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Wednesday, 16 August 1972
Page: 254


Mr BURY (Wentworth) - As the honourable member for Melbourne Ports (Mr Crean) pointed out, this Bank is concerned with 2 different branches of activity. One deals with the special funds which, put in another way, are the soft touch to our weaker brothers. We have subscribed quite generously in the past to this sort of aid. However, this measure deals not with the charitable aspects, valuable as they are, but with the Bank's ordinary loan operations. One of its most important roles is to act as a bank for this area to develop and encourage proper banking and investment practices and to equip and familiarise as many people from this area, official and unofficial, with the workings of banking and finance so that the processes of economic advancement may be speeded up.

We come to this measure largely because of the very success of this institution. It has been successful and we should congratulate those concerned, particularly one of its great sponsors, Mr Watanabe, the present executive head. In 1971 the Bank had a sudden big success in raising money by loans on the world's markets. What it wants this money for and what our subscription is being paid for essentially is not so much to provide money for operations as to give it the credit and capacity to borrow funds on its own in the markets of the world. The Bank started quite assiduously to borrow money in 1969 and since the end of 1969 it has borrowed a total of $159. 8m. The rush which occurred in 1971 enabled it to borrow $121m out of that total of roughly $160m. It became obvious that the Bank was doing so much business and making so many loans that unless it could raise further funds it would gradually have to slow down and be unable to carry on in this way. This was raised to the Board of Governors in 1971, which took due notice and asked the Board of Directors to report on what measures should be taken. The Board of Directors has since presented its report to the Governors. It advised that as the Bank was operating its funds for investment would be exhausted by the end of 1973. We are one of the largest subscribers. This Bill will authorise us to subscribe a total of $127.5m. Of this sum only $25.5m is actually paid in. The purpose of the plan is to pledge Australia's credit because we give a promissory note to pay this sum if it is requested and needed. All that is paid in cash is $25.5m, 40 per cent in gold and 60 per cent in the domestic currency of the country concerned. In this way we add our share to the essential borrowing capacity in the markets of the world.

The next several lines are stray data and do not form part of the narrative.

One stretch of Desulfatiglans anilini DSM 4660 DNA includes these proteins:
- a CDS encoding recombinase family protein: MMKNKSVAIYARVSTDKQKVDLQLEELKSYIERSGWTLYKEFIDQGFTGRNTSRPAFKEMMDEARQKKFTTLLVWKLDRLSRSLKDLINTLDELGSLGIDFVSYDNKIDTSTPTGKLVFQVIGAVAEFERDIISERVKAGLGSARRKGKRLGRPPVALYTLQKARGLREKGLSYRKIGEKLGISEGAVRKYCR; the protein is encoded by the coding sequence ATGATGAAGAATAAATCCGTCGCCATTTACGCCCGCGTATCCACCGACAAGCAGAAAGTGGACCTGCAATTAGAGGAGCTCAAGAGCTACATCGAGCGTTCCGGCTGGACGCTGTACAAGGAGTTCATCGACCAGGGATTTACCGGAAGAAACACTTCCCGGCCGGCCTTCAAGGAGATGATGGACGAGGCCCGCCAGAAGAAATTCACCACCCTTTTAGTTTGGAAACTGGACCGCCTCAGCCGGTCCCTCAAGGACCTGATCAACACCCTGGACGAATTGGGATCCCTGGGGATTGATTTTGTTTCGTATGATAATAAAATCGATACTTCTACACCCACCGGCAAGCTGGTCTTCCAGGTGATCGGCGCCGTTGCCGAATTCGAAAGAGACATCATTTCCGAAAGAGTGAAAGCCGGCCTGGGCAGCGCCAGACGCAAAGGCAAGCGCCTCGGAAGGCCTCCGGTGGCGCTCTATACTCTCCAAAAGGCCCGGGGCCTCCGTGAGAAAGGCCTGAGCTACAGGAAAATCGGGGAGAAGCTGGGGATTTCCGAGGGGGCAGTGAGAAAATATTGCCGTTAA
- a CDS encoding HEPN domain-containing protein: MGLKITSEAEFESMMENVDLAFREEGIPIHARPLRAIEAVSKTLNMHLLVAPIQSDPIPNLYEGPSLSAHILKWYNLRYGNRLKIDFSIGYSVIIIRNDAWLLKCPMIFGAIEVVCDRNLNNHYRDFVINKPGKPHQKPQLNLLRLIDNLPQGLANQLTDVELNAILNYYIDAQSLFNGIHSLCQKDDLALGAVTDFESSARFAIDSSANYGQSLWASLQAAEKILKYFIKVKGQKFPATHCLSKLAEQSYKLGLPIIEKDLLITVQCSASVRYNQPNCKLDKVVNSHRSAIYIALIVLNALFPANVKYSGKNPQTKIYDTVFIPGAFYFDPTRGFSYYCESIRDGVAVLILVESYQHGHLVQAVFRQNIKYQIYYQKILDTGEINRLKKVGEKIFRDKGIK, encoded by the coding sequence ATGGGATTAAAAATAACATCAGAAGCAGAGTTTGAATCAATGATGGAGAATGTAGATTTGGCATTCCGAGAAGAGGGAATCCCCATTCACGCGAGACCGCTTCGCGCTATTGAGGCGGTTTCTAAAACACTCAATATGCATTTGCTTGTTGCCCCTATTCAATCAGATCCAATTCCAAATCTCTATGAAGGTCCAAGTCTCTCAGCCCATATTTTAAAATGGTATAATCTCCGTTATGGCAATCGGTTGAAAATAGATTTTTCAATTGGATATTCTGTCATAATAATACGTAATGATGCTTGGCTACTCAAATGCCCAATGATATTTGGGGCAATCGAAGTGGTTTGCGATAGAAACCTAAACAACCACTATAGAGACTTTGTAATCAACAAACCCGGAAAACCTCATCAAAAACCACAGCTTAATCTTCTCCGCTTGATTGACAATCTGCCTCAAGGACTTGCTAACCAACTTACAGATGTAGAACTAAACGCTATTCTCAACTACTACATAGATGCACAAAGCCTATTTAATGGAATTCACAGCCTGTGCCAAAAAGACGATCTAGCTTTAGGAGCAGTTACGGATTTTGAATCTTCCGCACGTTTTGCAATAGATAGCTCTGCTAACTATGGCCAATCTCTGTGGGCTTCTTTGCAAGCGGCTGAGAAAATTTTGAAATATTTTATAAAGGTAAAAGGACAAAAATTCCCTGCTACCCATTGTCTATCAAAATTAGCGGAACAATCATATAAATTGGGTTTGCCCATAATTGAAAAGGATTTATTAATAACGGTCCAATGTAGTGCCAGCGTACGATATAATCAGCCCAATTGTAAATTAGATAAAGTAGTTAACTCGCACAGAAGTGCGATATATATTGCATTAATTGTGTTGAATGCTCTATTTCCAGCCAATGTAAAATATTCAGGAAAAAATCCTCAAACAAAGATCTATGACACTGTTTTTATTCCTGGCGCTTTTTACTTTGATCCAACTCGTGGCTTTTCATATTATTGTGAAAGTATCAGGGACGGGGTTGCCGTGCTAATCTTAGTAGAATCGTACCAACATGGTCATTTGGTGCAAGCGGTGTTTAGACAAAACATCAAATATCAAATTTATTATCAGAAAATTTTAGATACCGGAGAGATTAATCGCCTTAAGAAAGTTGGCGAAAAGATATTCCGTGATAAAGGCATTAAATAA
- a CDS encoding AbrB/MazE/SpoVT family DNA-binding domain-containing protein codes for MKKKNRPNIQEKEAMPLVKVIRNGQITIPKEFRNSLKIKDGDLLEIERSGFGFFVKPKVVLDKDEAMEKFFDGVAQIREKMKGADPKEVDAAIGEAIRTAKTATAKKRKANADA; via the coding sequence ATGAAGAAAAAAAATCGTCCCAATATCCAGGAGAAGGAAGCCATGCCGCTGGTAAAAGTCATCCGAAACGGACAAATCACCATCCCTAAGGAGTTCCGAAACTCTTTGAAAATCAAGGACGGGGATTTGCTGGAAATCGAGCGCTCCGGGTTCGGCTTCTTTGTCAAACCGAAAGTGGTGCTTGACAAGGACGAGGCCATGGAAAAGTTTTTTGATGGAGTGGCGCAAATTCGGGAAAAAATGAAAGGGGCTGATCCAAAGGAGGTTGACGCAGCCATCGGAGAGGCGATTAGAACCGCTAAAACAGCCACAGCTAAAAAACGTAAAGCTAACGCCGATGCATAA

The Bank so far has issued its bonds and has sold its securities in Austria, Belgium, Japan, Switzerland, the United States of America and 12 countries in the region. The fact that Australia does not appear in this list should also give us food for thought. Like the honourable member for Melbourne Ports, I would not regard it as appropriate to enter tonight into a discussion of our current international payments position, but various impractical suggestions have been made in relation to our credit position about borrowing exchange and various other moves rather than using our position to promote what we should be thinking about - an Australian international finance industry. This thought should be followed up and I ask the Minister for Supply (Mr Garland), who is at the table, to convey to the Treasurer (Mr Snedden) that it ought to be followed up by opening the Australian markets to the bonds of the Asian Development Bank. These bonds have already been sold on a number of markets and Australia is a natural market in which the Bank should be able to operate. We should see day by day quoted on the Australian stock exchanges the bonds of the Asian Development Bank. I would like to see this development so that with governmental help the Bank would be enabled to raise funds in

Australia on its own account in our money markets because this is the fashion in which fundamentally Australia can help to develop the region. Incidentally, Australia's influence in the institution would be greatly increased.

Australia should be a big market in this area. It should be playing its part in development privately as well as through public institutions. This is the next step we should take. Quite obviously we are all agreed that we should subscribe. We should give the Asian Development Bank our support for its ordinary operations as well as its special operations and special funds. Our next step should be to open up our markets so that this worthwhile institution can sell its bonds here on its own business basis.







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